UW volleyball advances to elite eight in NCAA tournament
UW volleyball team dispatches Kansas in straight sets, will play USC on Saturday for a spot in next week’s final four in Seattle.
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Washington vs. USC, 8:30 p.m., ESPNU
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LOS ANGELES — The Washington volleyball team is one step away from playing in a hometown Final Four.
With a decisive 3-0 win in an NCAA regional semifinal over 14th-seeded Kansas at USC’s Galen Center on Friday night, the third-seeded Washington volleyball team needs a win Saturday (ESPNU, 8:30 p.m.) to return to the Final Four for the first time since 2006. Added incentive: This year’s Final Four is at Seattle’s KeyArena Dec. 19 and 21.
“We’re always kind of here (deep in NCAA tournament), we’re always knocking on the door,” said UW coach Jim McLaughlin. “So, hopefully, this time it opens.”
Washington will face sixth-seeded USC (28-5) on Saturday. The Trojans beat Brigham Young 32-30, 25-13, 21-25, 25-16 on Friday.
UW is 2-0 vs. USC this season, winning 3-1 at the Galen Center on Oct. 27.
The Huskies (29-2) advanced to volleyball’s final eight for the seventh time in McLaughlin’s 13 seasons at UW by confounding Kansas (25-8) with challenging serves and a stout blocking scheme en route to a 25-18, 25-13, 26-24 win.
Junior Krista Vansant led a balanced UW offense with 10 kills (with two errors on 25 swings, .320). Lianna Sybeldon posted eight kills, most on quick sets, and five block assists as Washington outblocked the Jayhawks, the Big 12’s second-place finisher, 9-4. Sybeldon had just one error on 14 attacks and hit .500 for the match.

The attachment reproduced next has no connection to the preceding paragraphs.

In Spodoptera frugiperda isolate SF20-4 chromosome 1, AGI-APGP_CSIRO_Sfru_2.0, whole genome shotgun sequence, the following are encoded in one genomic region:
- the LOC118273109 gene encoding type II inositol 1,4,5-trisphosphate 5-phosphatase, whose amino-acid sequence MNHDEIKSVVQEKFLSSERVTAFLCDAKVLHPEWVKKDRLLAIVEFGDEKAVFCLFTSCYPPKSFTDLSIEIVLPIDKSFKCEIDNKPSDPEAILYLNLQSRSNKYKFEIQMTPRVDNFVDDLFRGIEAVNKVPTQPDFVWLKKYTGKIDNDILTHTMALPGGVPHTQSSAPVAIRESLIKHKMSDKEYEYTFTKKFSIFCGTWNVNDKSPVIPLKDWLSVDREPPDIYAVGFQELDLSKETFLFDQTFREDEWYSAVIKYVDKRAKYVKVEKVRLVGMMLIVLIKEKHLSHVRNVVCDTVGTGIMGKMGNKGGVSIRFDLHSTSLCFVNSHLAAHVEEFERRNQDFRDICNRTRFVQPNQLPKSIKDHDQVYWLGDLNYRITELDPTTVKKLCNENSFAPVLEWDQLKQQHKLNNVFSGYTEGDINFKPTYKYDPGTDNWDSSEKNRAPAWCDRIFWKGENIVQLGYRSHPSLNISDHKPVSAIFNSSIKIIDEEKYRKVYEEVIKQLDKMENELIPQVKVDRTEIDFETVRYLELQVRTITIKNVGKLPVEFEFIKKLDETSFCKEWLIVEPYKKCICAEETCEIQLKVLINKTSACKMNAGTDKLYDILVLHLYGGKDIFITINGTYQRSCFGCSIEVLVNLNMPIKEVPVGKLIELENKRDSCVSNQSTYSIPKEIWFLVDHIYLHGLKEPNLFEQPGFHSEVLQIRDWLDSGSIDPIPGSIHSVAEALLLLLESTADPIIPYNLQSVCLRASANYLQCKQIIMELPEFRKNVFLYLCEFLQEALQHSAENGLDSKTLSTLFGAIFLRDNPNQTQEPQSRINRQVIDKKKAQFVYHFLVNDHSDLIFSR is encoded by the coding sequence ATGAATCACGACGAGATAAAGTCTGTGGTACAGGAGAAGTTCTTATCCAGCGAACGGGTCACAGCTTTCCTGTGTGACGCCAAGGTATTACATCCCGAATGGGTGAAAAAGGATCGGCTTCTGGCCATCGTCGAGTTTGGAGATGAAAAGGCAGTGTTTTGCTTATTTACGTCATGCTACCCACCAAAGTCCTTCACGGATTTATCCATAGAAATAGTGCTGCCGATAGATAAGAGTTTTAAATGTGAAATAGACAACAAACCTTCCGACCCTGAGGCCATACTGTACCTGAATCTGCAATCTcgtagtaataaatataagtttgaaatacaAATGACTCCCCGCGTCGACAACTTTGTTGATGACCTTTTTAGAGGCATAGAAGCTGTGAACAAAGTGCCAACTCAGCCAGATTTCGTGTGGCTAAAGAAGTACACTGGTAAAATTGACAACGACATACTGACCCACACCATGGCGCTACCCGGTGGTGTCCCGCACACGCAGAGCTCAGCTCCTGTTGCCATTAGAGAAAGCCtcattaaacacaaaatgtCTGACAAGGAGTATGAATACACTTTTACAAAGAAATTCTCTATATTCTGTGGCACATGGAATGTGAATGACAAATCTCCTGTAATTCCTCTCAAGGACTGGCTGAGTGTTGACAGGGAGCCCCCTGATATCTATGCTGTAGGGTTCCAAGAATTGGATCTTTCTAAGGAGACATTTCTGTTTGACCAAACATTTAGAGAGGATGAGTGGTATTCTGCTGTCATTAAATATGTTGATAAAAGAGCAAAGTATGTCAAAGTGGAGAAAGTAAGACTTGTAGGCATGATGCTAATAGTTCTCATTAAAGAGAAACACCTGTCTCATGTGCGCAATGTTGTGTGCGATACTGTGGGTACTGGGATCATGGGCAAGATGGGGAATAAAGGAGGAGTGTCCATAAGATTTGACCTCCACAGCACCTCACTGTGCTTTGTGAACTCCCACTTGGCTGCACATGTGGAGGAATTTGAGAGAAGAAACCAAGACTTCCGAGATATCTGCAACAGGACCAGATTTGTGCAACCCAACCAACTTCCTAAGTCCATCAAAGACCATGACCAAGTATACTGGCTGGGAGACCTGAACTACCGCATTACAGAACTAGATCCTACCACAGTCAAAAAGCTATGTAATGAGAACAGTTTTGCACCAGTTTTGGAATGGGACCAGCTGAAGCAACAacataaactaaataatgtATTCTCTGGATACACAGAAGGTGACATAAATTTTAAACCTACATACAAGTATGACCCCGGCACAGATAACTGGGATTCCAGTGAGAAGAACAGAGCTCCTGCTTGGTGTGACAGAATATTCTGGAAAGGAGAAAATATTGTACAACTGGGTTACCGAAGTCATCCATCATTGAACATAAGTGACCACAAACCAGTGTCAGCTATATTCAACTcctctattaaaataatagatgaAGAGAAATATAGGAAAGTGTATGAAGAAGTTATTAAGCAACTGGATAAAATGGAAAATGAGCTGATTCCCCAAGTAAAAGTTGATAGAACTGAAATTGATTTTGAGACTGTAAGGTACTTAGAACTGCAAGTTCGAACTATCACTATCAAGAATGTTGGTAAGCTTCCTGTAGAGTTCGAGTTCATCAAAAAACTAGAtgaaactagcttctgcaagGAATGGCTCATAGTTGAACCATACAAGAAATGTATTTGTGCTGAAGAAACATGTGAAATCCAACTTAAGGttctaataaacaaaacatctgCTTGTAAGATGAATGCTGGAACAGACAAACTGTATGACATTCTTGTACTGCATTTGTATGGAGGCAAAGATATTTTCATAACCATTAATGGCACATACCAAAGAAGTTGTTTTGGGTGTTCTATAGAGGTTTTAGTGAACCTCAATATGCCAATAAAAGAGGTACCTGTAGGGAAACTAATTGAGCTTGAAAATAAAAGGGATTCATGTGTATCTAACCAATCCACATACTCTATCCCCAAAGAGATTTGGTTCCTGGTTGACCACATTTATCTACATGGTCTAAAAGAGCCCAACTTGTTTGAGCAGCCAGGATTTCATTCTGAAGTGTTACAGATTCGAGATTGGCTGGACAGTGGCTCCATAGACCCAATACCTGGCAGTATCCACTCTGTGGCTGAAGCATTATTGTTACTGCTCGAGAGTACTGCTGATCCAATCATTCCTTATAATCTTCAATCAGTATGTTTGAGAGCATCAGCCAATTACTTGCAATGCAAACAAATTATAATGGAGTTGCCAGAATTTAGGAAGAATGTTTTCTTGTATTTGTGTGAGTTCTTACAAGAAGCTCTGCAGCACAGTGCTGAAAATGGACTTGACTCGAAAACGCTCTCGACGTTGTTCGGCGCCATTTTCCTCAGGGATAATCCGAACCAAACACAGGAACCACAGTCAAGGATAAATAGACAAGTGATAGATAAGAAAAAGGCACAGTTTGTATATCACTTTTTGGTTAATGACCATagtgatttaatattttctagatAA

The Huskies hit .240 for the match, below their .279 average, but forced Kansas into a dozen more errors (25-13) and held the Jayhawks to their worst hitting of the season at .082.
Washington’s service game was also stellar. The Huskies had six aces, three by Jenni Nogueras, while the Jayhawks had none. It was Kansas’ first 3-0 loss this season.
“They served you out of system, and then they set up their block,” said Kansas coach Ray Bechard. “If you are just going to set a high ball to your outside hitters, they’re going to be organized, and they’re either going to get a block or a good touch, and then they transition and score. When you don’t have a lot of options, you become very predictable.”
The Huskies opened up 10-point or larger leads in the first two sets, but the Huskies’ flow hit an ebb in the first set when the Jayhawks, trailing 21-11, strung together five straight points. But an ace by Melanie Wade (five kills, one error, 11 attacks, .364) led to a swift UW closeout.
UW finished the second set on an 8-3 run, getting its two final points on Kansas service errors (eight total for the night).
Washington played from behind for most of the third set before an ace by Katy Beals put the Huskies up 21-20. Wade closed the match out with a quick kill and a thunderous smash of a Kansas overpass.
“I feel we were firing pretty much on all cylinders,” said Vansant, who has handled the bulk of UW’s attacks in late-season matches. “That’s something we’re going to have to do to keep advancing in the tournament. We can’t ride one or two people.”
Bechard said KU had trouble dealing with the “physicality” of Washington and the variety and mixed velocities of UW’s serves.
“They don’t really give you a break,” he said. “Many teams have two or three who are pretty good, but all of them got back there and whacked it pretty good.”
McLaughlin was pleased.
“There was just a good vibe on the team throughout the day, just a quiet confidence that I think is really important,” he said.